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Cosmetics

Did you know that men and babies are both frequent users of cosmetics? The legal term “cosmetics" actually encompasses a vast array of the personal care products that we use daily, such as toothpaste, body wash and shaving cream, in addition to makeup and perfumes. Men, women and children are all exposed to potentially risky chemicals in cosmetics everyday. On average, women use 12 personal care products a day, exposing themselves to 168 chemical ingredients. Men use on average 6, exposing themselves to 85 unique chemicals daily.

American families assume personal care products are regulated and the chemicals are tested, but they are not. Unfortunately, the personal care products industry remains largely unregulated. While the Food and Drug Administration (FDA) has limited authority to regulate cosmetics, our current laws leave them powerless to screen for chemicals that have been linked to cancer, harm to the reproductive system in both men and women, and severe allergies, among other health effects. 

Americans have waited far too long for cosmetic safety reform. The Personal Care Products Safety Act would reform regulation of personal care products, requiring companies to ensure that their products are safe before marketing them and empowering the FDA with the tools it needs to protect the American public. The American people would be able to rely on the FDA to review the safety of cosmetic ingredients, in the same way that we rely on the FDA to ensure food and drug safety. 

Friday, September 13, 2013

Yesterday marked a major victory for American consumers as mega-retailer Walmart announced a Sustainable Chemistry initiative that takes an important step toward protecting the health and wellness its customers.

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EnviroBlog
Blog Post
Wednesday, August 28, 2013

Looking for the right bug repellent for yourself and your family? EWG's Director of Research Renee Sharp and colleague Ashley McCormack give some helpful tips on ways to choose.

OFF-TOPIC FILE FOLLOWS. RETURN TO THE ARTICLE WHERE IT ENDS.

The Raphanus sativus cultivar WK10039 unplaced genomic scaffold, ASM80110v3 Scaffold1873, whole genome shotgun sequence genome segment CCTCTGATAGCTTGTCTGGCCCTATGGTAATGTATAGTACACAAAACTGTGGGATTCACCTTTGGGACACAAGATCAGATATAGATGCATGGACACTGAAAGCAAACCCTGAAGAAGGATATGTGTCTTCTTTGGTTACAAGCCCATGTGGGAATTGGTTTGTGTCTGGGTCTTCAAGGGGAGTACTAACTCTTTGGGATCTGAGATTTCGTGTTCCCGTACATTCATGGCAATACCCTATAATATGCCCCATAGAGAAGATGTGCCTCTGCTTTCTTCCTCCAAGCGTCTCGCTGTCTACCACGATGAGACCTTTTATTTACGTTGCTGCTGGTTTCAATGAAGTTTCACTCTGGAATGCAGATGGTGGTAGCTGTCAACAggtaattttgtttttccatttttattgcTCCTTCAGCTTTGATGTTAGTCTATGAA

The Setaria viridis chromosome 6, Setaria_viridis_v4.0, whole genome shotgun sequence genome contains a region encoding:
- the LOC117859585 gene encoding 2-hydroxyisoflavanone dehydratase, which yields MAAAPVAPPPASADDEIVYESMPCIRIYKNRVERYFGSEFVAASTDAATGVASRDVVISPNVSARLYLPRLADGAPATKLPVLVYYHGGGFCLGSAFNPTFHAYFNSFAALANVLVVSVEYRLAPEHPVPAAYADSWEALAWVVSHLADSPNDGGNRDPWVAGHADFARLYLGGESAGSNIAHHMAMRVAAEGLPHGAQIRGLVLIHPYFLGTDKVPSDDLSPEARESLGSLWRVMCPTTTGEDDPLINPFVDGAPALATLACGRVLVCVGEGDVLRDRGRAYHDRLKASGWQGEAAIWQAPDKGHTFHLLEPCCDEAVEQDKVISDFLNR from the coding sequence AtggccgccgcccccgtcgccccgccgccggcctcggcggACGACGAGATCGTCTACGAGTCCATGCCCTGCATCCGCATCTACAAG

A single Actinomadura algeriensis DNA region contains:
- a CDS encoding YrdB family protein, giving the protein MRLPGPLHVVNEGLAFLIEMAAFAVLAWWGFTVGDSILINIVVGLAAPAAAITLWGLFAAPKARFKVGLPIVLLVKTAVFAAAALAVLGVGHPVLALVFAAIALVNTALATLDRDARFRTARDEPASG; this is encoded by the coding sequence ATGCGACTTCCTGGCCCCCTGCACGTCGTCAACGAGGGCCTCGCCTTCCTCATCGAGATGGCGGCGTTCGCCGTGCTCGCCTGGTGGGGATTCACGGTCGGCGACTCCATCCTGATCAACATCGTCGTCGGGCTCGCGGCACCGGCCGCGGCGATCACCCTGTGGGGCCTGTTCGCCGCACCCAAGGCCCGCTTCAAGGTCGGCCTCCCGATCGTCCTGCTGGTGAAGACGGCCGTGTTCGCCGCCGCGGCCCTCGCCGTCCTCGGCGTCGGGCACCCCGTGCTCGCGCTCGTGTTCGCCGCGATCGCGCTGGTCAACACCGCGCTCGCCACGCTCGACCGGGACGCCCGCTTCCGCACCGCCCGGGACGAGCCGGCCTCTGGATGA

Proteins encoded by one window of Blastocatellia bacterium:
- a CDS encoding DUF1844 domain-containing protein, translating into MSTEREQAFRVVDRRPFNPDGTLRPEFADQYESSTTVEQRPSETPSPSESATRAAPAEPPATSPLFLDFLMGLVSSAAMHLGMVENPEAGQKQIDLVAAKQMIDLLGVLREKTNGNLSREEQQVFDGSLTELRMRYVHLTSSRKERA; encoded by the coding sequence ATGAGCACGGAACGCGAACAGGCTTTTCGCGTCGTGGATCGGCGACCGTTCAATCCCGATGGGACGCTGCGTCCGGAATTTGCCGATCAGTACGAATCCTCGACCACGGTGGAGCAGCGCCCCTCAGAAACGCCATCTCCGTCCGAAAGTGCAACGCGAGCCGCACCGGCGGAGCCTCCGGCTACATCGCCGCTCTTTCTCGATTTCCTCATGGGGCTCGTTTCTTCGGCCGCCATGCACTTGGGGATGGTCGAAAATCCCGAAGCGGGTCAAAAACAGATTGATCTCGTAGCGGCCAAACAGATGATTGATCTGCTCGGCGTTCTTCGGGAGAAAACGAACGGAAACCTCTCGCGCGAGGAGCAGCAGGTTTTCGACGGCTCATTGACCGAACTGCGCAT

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Video
Monday, July 29, 2013

Savvy consumers know that cosmetics do not have to be tested and proved safe before making it onto store shelves. Consumer protections for personal care products are outdated and broken, so shoppers must do their own legwork to ensure that the products they buy are safe – by reading labels and using resources such as EWG’s Skin Deep database.

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EnviroBlog
Blog Post
Thursday, May 23, 2013

 

The Canadian government has proposed sunscreen rules much stronger than those governing U.S. sunscreens.  Because numerous companies are major players in both the Canadian and United States markets, if Canada’s planned rules take effect, they could prompt welcome changes in sunscreens sold in the U.S.

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News Release
Monday, May 20, 2013

Ahead of the Memorial Day holiday, Environmental Working Group today released its 7th annual Sunscreen Guide rating the safety and efficacy of more than 1,400 sunscreens, lotions, lip products and makeups that advertise sun protection.

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News Release
Monday, May 13, 2013

We need safe cosmetics reform now!

Mercury in mascara? Lead in lipstick?  Scientific studies  have shown that many common personal care products contain dangerous chemicals.  EWG’s Skin Deep Cosmetics Database evaluates nearly 80,000 personal care products and close to 10,000 ingredients in these consumer products. 

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EnviroBlog
Blog Post
Friday, February 22, 2013

You asked for it, and we’re building it:  a mobile shopping app for EWG’s Skin Deep Cosmetics Database.

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EnviroBlog
Blog Post
Wednesday, February 6, 2013

Allergies are an increasingly serious health issue for millions of Americans, especially children. The federal Centers for Disease Control and Prevention  estimates that the number of American children and teenagers reported to suffer skin allergies increased from 5.2 million reported cases between 1997 and 1999 to nearly 9.3 million between 2009 and 2011.   Another 12.6 million children and teens were estimated to suffer from respiratory allergies in 2009 to 2011, according to the CDC.

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EnviroBlog
Blog Post
Monday, February 4, 2013

Fashion house Dolce & Gabbana is planning to market a perfume for babies.  Founder Stefano Gabbana dropped a broad hint when he posted an Instagram photo of a golden box with a cupid and the comment, "per I bambini!!!!" - for babies.